We’ve all heard of the “internet famous” — Those lucky individuals who have received internet celebrity status through their endeavors and talents mostly on social media channels.
The top YouTubers have fans like any other celebrity, and rake in millions of dollars. But what about those YouTubers who have mid-tier status? Are their lives just as glamorous?
In a recently published article on Fusion titled, “Get Rich or Die Vlogging: The Sad Economics of Internet Fame,” YouTube star Gaby Dunn wrote about the financial hardships that face some mid-tier YouTube stars.
Dunn has a YouTube channel, Just Between Us, with her best friend Allison Raskin, with more than 500,000 subscribers. Despite all this success the pair are “just barely scraping by.”
“There are hidden costs that people don’t see. And I started to get very nervous, too, because I would have young kids come up to me and say ‘I want to be a YouTuber when I grow up,’ and I was like, ‘No, you don’t want to be YouTuber. You want to be a makeup artist with a YouTube channel, you want to be in video production, you want to be a comedian and a screenwriter who writes scripted content for YouTube whatever it is.'” But the idea of I’m a YouTuber as a job, I started to get very nervous that there’s an entire generation that thinks that’s a job,” she said.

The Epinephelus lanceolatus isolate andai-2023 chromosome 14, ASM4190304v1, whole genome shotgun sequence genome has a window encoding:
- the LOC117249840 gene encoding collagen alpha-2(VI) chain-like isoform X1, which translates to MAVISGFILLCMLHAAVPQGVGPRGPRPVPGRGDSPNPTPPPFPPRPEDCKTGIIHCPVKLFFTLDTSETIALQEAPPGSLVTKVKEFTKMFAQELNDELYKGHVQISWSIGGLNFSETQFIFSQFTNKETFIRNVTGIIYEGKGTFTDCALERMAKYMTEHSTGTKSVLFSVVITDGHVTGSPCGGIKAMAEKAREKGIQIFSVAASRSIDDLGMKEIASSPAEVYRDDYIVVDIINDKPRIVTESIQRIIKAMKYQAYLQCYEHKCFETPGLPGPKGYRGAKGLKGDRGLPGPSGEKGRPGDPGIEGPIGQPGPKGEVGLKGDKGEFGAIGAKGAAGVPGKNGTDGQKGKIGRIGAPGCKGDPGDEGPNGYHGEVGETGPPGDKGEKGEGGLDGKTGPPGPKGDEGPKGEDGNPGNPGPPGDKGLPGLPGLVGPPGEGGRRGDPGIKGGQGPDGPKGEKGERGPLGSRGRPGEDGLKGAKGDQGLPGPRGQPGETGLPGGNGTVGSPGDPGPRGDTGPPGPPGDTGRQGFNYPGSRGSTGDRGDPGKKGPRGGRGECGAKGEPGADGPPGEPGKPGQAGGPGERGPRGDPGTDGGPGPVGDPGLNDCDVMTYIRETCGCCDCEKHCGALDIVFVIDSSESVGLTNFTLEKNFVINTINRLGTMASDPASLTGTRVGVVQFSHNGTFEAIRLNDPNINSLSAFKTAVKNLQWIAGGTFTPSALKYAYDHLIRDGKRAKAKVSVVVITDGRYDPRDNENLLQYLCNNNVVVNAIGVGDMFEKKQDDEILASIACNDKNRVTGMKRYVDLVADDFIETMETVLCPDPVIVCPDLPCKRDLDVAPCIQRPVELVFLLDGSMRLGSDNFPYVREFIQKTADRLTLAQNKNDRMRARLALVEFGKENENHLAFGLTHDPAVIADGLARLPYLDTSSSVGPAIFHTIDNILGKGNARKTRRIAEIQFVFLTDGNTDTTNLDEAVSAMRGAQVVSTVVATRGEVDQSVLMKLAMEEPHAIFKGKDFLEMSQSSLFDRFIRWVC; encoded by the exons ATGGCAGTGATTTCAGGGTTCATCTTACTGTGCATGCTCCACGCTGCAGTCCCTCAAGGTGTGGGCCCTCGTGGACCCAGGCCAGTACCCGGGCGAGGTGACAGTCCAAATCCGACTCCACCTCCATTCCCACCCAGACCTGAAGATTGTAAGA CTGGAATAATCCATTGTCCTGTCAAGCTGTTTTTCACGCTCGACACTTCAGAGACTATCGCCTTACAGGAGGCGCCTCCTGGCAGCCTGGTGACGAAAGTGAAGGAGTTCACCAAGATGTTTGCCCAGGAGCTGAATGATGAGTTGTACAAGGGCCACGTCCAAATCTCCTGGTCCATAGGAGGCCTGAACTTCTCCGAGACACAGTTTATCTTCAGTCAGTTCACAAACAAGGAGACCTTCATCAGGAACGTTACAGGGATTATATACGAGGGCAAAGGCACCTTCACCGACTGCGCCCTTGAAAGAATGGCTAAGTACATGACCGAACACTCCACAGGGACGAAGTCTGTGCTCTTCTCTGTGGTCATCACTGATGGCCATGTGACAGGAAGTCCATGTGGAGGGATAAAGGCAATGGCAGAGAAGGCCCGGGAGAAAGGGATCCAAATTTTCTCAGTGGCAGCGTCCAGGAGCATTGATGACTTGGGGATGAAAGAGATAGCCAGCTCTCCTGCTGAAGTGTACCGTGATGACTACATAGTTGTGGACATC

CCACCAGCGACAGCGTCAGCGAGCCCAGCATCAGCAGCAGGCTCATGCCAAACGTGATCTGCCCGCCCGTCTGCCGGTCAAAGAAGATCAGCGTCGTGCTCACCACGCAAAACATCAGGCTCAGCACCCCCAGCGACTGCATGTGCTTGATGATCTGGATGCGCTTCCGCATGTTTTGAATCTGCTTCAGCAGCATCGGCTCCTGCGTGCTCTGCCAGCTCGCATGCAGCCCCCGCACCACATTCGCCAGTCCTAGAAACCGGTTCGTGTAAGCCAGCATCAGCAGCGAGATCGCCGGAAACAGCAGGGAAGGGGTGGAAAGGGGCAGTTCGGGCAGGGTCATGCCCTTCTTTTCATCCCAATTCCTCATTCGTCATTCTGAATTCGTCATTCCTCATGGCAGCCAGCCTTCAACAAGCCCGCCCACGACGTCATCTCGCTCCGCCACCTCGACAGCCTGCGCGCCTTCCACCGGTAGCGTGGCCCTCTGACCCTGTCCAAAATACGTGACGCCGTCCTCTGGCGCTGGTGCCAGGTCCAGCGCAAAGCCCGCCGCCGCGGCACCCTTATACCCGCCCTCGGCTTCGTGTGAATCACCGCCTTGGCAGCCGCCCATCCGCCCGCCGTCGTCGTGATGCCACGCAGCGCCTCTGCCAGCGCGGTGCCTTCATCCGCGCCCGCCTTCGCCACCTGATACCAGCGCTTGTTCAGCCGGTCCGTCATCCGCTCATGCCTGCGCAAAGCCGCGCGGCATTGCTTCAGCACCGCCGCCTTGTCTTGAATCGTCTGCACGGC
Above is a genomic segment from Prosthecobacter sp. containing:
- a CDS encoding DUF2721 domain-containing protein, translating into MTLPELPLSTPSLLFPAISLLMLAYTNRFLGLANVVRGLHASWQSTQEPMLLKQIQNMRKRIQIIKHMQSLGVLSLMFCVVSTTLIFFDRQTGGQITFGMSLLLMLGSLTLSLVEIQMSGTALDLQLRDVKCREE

Allison Raskin (above) and Gaby Dunn (below), co-hosts of the web series “Just Between Us.” Photo credit: Julian Latif
Dunn says although it’s possible to make more money on YouTube by taking any job from advertisers that come their way, they would lose all their followers if they did so.
“The followers don’t understand. They, like, really get so p—– and so resentful and I never really understood that because they would be like ‘everything you do is promoted.’ But if you look at our channel there’s 120 videos that are free … and five that we’ve made with a sponsor. And people are so resentful and so rude about it because they think you are getting money for nothing,” she said.
As for the future and making money, Dunn sees many possibilities.
“Allison and I would like to be showrunners, and there is a new thing called YouTube Originals and YouTube Red, which is paid content on YouTube. So that’s a very interesting thing they are trying to do, sort of the Netflix, Amazon model,” she said.
Dunn says what she and Raskin want most of all is to keep creating.
“I used to think there was an end game, like how a lot of young kids are like ‘I would like to be a YouTuber’ and that’s the end game. And now I’m sort of like the best you can hope for is to keep working. And that’s what I want. I want to keep working. But there needs to be some financial security in that working,” Dunn said.
Additional production by Praveen Sathianathan